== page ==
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Tuesday, August 18, 2009

An editor is not necessarily an expert


No editor knows everything about anything, and certainly not everything about everything.

Despite the use of professional fact-checkers, even major publications frequently publish errors. Newsweek even printed “newsweek,” and is infamous for printing corrections ("Newsweek regrets the error"). Time misspelled the last name of Alfred E. Neuman (my middle name). The New York Times has online and printed correction sections. The New Haven Register once printed different dates on two pages of the same day's paper.

Errors in periodicals can be easily forgotten. Online errors can be quickly corrected. But errors in books can misinform and annoy readers for centuries.

Be a careful writer and choose your editors carefully.

Sometimes an editor will assume that the author must know what’s right and does not correct the author’s error. Sometimes an editor assumes the author was wrong, and then changes right into wrong. The author may not notice, or might assume the editor was right.

In Orange County Choppers: the Tale of the Teutuls, there are several really stupid mistakes that were missed by five co-authors and the support army at Warner Books.

“Paul Senior” said his parents charged people to park in their driveway on Cooper Street in Yonkers when they went to baseball games in Yankee stadium, which was within “walking distance.”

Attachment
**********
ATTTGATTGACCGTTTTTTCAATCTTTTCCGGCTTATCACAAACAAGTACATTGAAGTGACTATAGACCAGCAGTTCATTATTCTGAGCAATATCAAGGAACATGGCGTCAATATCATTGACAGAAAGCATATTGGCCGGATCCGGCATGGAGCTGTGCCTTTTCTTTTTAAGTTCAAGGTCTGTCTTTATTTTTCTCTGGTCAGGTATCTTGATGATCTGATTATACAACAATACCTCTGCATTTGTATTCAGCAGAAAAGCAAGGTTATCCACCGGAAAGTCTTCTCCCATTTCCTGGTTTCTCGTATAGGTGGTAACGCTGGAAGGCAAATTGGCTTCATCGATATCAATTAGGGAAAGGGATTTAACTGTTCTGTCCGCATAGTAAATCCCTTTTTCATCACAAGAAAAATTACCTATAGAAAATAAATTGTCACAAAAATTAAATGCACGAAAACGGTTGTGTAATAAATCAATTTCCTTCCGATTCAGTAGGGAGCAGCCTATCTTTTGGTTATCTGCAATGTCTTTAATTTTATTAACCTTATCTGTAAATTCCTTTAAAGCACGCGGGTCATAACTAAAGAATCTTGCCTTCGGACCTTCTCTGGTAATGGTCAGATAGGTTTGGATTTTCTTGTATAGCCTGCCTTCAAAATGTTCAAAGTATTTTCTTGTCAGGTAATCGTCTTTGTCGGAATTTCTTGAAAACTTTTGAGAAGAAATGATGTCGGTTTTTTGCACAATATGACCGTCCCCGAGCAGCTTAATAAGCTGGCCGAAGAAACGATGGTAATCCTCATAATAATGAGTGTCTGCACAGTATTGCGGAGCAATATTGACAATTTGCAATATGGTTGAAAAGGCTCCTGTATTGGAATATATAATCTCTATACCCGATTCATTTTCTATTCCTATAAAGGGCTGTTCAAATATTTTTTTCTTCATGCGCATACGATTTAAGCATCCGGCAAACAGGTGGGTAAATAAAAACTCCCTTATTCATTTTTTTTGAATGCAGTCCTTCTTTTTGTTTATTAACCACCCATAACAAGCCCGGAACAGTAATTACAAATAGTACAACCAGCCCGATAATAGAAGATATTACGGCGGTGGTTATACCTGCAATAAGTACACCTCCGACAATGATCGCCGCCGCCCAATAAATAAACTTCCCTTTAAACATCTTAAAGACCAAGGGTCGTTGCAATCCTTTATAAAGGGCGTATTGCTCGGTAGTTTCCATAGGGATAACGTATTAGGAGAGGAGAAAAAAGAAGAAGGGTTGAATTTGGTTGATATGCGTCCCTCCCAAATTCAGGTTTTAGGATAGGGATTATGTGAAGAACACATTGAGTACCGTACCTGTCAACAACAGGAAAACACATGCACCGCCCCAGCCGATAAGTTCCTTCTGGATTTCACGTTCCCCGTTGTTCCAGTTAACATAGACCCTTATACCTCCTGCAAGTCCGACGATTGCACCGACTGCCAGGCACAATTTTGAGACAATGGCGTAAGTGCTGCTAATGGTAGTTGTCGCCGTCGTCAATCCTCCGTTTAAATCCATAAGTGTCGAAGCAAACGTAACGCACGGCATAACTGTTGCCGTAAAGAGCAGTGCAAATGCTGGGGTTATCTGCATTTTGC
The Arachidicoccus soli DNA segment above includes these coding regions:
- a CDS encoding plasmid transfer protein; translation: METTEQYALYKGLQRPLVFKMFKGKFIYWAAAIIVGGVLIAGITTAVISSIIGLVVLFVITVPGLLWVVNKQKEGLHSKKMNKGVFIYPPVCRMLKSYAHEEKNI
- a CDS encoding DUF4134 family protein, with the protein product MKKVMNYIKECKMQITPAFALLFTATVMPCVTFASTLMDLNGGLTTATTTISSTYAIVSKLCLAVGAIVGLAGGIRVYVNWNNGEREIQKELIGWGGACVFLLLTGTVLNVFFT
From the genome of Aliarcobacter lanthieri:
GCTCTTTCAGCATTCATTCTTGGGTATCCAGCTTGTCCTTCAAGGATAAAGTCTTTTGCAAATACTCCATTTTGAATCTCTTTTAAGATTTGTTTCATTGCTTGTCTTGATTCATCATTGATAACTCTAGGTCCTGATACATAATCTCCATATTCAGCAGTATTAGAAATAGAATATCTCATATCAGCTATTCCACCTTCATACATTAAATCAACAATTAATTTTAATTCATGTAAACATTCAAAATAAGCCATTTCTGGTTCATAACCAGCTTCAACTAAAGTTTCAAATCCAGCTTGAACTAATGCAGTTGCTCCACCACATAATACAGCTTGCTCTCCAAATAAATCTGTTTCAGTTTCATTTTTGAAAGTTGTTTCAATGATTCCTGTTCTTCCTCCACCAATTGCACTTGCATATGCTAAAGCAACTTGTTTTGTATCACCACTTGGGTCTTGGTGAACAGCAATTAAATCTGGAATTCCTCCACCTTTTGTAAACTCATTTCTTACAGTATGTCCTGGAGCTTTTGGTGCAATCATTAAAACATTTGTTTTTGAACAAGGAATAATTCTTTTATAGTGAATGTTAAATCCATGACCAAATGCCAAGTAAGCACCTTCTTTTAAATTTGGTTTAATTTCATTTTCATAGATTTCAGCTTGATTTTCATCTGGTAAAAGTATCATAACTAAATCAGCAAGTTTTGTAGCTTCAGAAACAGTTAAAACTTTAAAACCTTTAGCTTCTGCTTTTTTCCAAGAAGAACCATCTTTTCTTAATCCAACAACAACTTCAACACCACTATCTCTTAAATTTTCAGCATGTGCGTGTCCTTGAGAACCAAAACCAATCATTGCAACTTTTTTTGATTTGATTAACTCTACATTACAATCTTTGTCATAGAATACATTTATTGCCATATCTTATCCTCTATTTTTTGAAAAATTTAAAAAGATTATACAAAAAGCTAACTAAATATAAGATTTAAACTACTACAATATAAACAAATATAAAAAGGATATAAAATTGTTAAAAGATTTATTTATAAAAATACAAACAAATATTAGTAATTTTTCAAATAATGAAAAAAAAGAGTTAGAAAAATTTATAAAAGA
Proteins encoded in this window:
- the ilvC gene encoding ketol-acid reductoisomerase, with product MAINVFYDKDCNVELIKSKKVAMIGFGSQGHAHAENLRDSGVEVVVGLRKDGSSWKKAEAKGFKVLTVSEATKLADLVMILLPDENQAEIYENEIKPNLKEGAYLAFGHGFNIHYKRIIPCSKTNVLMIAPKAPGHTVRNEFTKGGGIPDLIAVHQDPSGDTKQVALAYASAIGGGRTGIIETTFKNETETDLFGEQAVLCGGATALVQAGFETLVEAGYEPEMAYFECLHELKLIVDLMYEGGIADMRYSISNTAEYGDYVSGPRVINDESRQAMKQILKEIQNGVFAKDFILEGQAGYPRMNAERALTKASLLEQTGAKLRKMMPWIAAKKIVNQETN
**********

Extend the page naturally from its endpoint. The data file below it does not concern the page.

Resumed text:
The stadium is about 8.5 miles south. The 17 mile round trip is not “walking distance” for most people. I hope Paul calculates more precisely while building motorcycles.

He mentioned his house in “Muncie,” New York. Muncie is in Indiana. The Teutuls lived in MONSEY (which is pronounced like Muncie). Someone besides me should have noticed.

In Release Your Writing: Book Publishing, Your Way!, Helen Gallagher says that POD printer Lightning Source is owned by Amazon. It’s not. Maybe Helen’s editor assumed that Helen knows her subject better than she really does. Editors should not assume authors are experts. And vice-versa.

Authors should not assume that they are experts either. Back in 1976, I accused a co-author of BS-ing when he wrote about a “baobab” tree. I was sure that there was no such thing. There is. The picture up above shows one. It looks like it's growing upside-down.

1 comment:

  1. As a professional editor, I would like to add that a clear agreement between an author and editor (or production coordinator and freelance editor) can eliminate many of the assumptions that lead to bloopers.

    When it's time to get down to the nitty-gritty of fine-tuning a manuscript, all parties need to know who's responsible for what and feel free to ask questions. In editing, no question is too dumb!

    When bad things get into print anyway, contracts that spell out who was responsible for what will determine which way to point the finger. In the absence of any contract, it's generally considered that the author is responsible for content. (But the copy editor still gets blamed.) This occurs more often now that many publishers no longer have a fact checker on staff or will pay a freelancer for that work.

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